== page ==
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Ancient Microbes Poison Sea Otters In Polluted Seas

Ancient Microbes Poison Sea Otters In Polluted Seas

Researchers in California have discovered an ancient variety of cyanobacteria that could be one of several things killing playful Southern Sea otters faster than they can reproduce.

Melissa Miller, a state wildlife veterinarian has been investigating the recent rapid decline in among otters over the past two years. According to the U.S. Geological Survey, only 2,711 otters remain in Central and Southern California waters.

Miller’s first clue that something strange was attacking the otters came in 2007. That year, nearly a dozen otters showed up dead in Monterey Bay.

Upon examination, she discovered the animals were jaundiced, with bright yellow gums and yellow in the whites of their eyes. During autopsy, Miller found swollen livers that fell apart in her hands.

Tests for all the usual bacterial infections came up negative, so Miller was forced to dig deep into her veterinary knowledge to come up with an explanation.

According to the LA Times, Miller remembered that the damaged livers were like those of a dog or a cow that died after drinking out of a scum-choked farm pond. The culprit in those cases was a toxin, microcystin, produced by a type of cyanobacteria called Microcystis.

Her suspicions were confirmed when the California State Water Quality Control Board informed Miller that Microcystis blooms seemed to be occurring more often in lakes and estuaries; one of which was where the deceased otters had been found.

Diseased Oceans Are Deadly Habitats

The reemergence of cyanobacteria, an ancestor of modern-day bacteria and algae, is part of global trend that scientists attribute to the buildup of pollution and nutrients in oceans and fresh water supplies. This contamination is thought to be a consequence of expanding agriculture and the modern industrial society.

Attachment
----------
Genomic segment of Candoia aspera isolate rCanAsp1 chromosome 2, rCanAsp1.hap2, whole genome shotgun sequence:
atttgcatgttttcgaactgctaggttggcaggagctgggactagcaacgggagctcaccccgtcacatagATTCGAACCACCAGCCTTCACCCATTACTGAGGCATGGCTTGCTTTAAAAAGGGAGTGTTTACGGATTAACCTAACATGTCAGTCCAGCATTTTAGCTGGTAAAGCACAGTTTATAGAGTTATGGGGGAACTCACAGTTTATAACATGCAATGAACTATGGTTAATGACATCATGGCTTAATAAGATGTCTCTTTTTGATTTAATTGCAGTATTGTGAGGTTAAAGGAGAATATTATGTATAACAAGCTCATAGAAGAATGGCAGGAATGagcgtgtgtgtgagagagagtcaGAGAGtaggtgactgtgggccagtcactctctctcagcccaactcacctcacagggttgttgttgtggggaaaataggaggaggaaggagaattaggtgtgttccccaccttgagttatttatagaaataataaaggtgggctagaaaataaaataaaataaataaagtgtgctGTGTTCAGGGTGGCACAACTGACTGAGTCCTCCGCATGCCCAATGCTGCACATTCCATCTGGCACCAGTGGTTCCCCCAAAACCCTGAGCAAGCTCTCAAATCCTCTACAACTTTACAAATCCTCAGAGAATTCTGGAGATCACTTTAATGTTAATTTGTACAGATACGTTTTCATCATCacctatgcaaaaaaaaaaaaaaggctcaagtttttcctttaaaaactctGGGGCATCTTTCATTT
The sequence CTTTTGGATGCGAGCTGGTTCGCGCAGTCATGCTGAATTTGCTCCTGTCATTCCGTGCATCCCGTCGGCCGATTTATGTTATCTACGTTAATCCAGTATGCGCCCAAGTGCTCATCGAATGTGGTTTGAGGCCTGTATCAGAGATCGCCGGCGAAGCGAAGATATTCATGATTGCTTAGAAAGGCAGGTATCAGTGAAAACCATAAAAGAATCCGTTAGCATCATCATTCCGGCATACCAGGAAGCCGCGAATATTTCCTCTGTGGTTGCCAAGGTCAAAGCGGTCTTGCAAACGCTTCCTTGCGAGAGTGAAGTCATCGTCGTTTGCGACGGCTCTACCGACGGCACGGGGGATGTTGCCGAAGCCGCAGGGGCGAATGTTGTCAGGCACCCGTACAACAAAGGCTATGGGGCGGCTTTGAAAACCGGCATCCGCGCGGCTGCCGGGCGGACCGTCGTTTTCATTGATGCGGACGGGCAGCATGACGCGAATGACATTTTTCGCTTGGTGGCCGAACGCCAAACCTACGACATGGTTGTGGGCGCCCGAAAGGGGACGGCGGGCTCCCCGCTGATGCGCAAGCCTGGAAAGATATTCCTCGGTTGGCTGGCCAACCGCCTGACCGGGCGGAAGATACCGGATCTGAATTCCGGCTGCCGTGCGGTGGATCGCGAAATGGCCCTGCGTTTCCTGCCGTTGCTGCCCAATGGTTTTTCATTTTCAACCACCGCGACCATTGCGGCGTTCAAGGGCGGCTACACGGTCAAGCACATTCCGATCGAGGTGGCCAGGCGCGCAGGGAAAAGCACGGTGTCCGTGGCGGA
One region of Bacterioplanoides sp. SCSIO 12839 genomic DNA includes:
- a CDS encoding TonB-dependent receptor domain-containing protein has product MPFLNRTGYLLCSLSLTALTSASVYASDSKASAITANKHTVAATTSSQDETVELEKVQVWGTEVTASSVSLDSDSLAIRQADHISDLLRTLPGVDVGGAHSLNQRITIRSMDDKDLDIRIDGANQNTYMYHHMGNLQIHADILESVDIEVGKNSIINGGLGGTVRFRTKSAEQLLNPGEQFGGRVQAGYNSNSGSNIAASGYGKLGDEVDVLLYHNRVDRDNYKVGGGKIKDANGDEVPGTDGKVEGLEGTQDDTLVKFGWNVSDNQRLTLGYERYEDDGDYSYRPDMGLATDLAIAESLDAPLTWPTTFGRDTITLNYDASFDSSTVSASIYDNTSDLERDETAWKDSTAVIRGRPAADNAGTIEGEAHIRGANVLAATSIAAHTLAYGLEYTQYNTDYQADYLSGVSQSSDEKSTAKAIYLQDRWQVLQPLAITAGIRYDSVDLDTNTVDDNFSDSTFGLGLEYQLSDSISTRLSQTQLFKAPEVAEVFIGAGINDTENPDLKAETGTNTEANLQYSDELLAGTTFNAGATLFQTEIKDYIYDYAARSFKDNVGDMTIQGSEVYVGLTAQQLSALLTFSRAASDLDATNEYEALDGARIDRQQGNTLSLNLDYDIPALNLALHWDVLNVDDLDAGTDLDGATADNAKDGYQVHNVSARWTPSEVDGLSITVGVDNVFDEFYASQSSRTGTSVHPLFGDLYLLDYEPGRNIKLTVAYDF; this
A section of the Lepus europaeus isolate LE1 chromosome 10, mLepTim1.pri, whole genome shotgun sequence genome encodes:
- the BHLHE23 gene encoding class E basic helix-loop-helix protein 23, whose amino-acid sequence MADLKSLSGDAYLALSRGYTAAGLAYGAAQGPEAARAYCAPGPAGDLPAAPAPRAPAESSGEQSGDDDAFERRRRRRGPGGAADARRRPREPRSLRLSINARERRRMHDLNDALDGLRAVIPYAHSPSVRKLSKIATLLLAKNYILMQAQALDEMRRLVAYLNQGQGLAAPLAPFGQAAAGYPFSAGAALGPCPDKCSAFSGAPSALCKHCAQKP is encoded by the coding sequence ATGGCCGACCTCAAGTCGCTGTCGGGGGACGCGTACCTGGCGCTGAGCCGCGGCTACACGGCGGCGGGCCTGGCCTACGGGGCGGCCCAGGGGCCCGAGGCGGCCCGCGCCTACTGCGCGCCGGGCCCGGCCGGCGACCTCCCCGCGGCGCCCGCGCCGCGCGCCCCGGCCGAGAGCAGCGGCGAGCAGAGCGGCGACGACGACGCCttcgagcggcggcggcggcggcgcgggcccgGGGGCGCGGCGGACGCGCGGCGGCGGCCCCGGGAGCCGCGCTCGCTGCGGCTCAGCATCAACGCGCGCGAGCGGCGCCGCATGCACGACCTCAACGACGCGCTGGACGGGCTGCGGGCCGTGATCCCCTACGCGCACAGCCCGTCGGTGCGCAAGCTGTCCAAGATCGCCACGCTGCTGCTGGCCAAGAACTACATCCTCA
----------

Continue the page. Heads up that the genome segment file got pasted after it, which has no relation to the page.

Aside from providing the perfect breeding ground for hostile cyanobacteria, marine pollution is causing ocean dead zones all over the world, especially near areas heavily populated by humans.

Devoid of the oxygen needed to support vibrant marine life, these dead zones cause reproductivity problems in marine organisms by decreasing the size of reproductive organs, number of eggs and spawning activity.

Take Action!

Celebrate Sea Otter Awareness Week
Make Ocean Health A Global Priority
Sign The ‘Save My Oceans’ Pledge
Send A Letter To Support Ocean Acidification Research

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Image Credit: Flickr - Mike Baird

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3:01AM PST on Nov 18, 2010

Are humans contributing to otter decline? Ha, Ha, humans should feel ashamed that they contribute to a lot of destruction and decline!

3:09PM PDT on Oct 8, 2010

Noted. Thanks.

9:29PM PDT on Oct 6, 2010

we need to take care of our environment or it will all be gone. i want to live in a world where my kids can see otters and other amazing creatures in real life not just history

6:38PM PDT on Oct 1, 2010

the call them dumb animals I still say the only dumb ones walk upright on two legs

3:01PM PDT on Oct 1, 2010

Only man is capable of doing much damage to nature and our lilttle brothers

9:06PM PDT on Sep 29, 2010

very sad, thanks for the article

5:46PM PDT on Sep 28, 2010

Why are we still dumping everything into our precious waters? Sewerage has many usable nutrients for fertizers and even precious metals such as Gold that gets washed off jewelry and crockery. A major rethink is needed by governments and agriculturalists worldwide.

6:23AM PDT on Sep 28, 2010

Humans are contributing to everything that is wrong with the world. We can't keep living this way and expect to actually have anything left.

2:38AM PDT on Sep 28, 2010

Another species in trouble because of humans.

9:04PM PDT on Sep 27, 2010

Oy, what next? How do we stop this?

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Recent Comments from Causes was removed so I can't prove it WAS you....Shame? That's amusing coming from you.…

Never would have thought these two species would get along so well. Thanks for the cute video.

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Beth Buczynski Beth is a freelance writer and editor living in the Rocky Mountain West. So far, Beth has lived in... more
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